How do you get your drinking water?

Rossymeister

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May 4, 2008
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I got a new qcro reverse osmosis system installed yesterday. The lines where the water comes in and goes to the faucet seem to be sweating. Anybody ever seen this before?
 

Monocrom

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Aug 27, 2006
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Still relying on a couple of Brita pitchers with the filters changed every couple of months. Yeah, I know.... But Brita filters are easy to find in my neck of the woods. Practically common as dirt. Every other brand requires either a special trip by car or ordering online. I order most stuff online but ordering water filters online seems silly to me.

Plus if things get really bad, you can easily drink the tap water in New York City. No chlorine after-taste either.
 

TPA

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I've not played with reverse osmosis systems forever... what's the clean water: waste water ratio these days on them? It was pretty high back when I used one.
 

BrightestBulb

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Oct 28, 2018
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Have always had a water distiller with a carbon pre filter and post filter. Pharmaceuticals use triple distilled water so my single distilled is pretty good. I get my minerals from fruits and vegetables.
 

raggie33

*the raggedier*
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Aug 11, 2003
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life is risky i trully drink water out of the hose still and im over a half century old lol but im kind of a idiot lol but always let the water runa few seconds incase a lizard tried to hide in the hose don t ask me how i know this
 

Guitar Guy

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Oct 23, 2016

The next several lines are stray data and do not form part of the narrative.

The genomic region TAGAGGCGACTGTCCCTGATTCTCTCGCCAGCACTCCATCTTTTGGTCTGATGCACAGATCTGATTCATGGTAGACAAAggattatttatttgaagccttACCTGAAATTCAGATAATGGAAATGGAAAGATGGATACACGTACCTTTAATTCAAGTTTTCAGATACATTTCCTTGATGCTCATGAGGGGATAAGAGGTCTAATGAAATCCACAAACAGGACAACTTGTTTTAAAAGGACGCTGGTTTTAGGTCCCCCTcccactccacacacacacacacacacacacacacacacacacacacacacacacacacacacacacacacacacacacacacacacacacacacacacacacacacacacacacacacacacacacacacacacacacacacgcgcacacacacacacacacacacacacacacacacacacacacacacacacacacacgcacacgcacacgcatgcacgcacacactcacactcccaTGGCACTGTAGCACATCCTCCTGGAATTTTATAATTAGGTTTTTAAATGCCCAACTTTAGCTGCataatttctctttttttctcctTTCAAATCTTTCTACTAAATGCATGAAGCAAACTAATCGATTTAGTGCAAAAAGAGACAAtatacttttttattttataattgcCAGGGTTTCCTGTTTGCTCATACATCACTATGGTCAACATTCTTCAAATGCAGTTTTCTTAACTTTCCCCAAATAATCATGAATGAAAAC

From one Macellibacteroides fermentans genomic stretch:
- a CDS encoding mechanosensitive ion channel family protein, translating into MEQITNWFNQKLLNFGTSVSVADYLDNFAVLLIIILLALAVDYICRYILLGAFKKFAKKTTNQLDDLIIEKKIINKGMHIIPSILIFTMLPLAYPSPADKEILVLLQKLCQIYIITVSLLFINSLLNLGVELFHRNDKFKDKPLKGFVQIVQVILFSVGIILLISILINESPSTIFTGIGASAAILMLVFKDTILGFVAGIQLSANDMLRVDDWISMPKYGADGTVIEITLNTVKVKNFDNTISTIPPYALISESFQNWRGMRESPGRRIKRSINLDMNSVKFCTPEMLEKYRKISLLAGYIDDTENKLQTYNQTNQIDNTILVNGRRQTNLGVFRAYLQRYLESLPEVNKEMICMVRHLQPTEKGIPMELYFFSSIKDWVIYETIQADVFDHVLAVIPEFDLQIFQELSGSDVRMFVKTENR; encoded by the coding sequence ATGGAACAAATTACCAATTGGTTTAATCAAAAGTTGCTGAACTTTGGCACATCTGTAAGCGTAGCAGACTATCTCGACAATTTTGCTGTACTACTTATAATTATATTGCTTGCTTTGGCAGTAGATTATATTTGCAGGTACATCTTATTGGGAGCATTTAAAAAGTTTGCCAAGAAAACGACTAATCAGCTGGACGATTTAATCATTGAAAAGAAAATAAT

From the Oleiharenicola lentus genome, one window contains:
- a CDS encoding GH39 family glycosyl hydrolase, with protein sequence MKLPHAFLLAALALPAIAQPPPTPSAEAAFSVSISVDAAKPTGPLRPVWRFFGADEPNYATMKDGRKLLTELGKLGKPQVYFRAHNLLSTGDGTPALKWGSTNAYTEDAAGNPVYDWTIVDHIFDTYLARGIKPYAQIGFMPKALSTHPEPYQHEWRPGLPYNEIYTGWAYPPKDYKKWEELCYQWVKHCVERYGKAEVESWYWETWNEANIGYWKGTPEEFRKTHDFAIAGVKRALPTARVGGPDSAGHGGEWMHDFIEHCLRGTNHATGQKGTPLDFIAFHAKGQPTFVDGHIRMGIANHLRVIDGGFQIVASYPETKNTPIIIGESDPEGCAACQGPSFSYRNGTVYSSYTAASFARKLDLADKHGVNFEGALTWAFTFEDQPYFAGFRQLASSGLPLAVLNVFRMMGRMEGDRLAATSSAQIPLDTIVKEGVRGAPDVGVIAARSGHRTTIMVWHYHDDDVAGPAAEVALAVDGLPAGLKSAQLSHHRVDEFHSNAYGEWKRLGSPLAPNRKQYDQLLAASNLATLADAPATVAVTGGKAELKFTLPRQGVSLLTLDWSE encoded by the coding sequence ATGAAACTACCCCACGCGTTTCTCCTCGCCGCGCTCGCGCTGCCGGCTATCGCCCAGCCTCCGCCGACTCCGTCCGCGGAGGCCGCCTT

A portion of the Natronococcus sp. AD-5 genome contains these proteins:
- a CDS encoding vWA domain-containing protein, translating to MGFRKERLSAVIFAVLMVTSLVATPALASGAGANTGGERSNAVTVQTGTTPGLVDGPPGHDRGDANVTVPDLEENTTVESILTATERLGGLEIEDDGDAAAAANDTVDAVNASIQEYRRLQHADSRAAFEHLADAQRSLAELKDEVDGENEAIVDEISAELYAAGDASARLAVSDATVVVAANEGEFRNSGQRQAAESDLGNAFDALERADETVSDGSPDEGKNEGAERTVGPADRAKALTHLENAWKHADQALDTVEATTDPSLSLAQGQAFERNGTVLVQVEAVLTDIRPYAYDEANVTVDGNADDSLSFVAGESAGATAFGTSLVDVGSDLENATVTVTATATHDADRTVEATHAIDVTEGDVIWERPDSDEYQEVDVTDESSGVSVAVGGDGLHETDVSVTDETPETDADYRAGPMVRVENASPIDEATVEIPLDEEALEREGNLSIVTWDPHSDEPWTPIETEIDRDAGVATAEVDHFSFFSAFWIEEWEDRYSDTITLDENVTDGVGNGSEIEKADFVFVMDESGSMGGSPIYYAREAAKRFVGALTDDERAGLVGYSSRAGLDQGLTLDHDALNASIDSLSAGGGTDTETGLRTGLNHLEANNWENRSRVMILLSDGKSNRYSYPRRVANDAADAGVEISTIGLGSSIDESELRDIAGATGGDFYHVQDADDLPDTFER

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West Virginia
The tap water in our small local towns is HORRIBLE. It's very hard, corrodes faucets, stains tubs & commodes, and tastes terrible. If you make a cup of tea, it looks like a rainbow colored oil slick floating on top. It regularly fails the required tests.

There are several springs nearby where water comes out of the hillside, and lots of folks go to them. I've tried several different ones. Some were good, and some not so great. I was getting well water from my friend's house for a while, but if I didn't use it up after a week or two, green algae would start growing in the jug.

Then I found a local spring that a fellow inherited from his father. It's only about 20 minutes away. They have a little A-frame kiosk where you put in 50 cents and get a gallon of water. You can also fill 5 gallon jugs.

I've talked to the owner, and there is a state of the art filtering system in the spring house, as well as an ultra violet light system to kill any spores, algae, etc. I've been getting it for 8 to 10 years now, and it's the best water I've ever drank. I get 12 to 20 gallons at a time, and it never turns green, no matter how long I keep it. The month of May is always 1/2 price.

The owner used to fill large tanks and take them to festivals / events where he would sell water. He said he went to use one after it had been sitting for 2 years with some water in it, and the water was still crystal clear, and tasted fine.

I hope that place never goes out of business. It's great water, and out on a back road that is a nice drive. The owner has 2 free roaming dogs that stay there alongside his little office trailer, so I always take them sandwiches and milk bones. I take my Mom along sometimes, and she enjoys the ride out in the country. In the springtime, the hillsides are covered with wildflowers. The owner is a real nice guy, and has hiking trails and camping available on the large plot of acreage that is there.

I'll probably be making a water trip this weekend, as I have about 15 empty jugs in my truck. It's amazing sweet & cold water.
 
Joined
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WOW! The things some of us can take for granted. 😳

When we were showing our friends our new house, one of them asked me how the water tasted. I said - "Good, I guess. I haven't had any." He was incredulous that I hadn't checked it before purchasing the house.

I mentioned that I had lived seven blocks away for the past 20 years so I was sure it was good. It was and has been for 39 years.
 
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TPA

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Florida
Have always had a water distiller with a carbon pre filter and post filter. Pharmaceuticals use triple distilled water so my single distilled is pretty good. I get my minerals from fruits and vegetables.
I have a distiller as well, but it's not been used since a few months after the hurricane. FWIW, in the labs I worked in we had a continuous distiller setup. It's been 15 or so years so I don't remember the details, but the system was bolted onto the wall near the ceiling and had pipe running down the wall to a spigot above the sink. We never touched it. It just sat up there and did its thing.
 

mrfixitman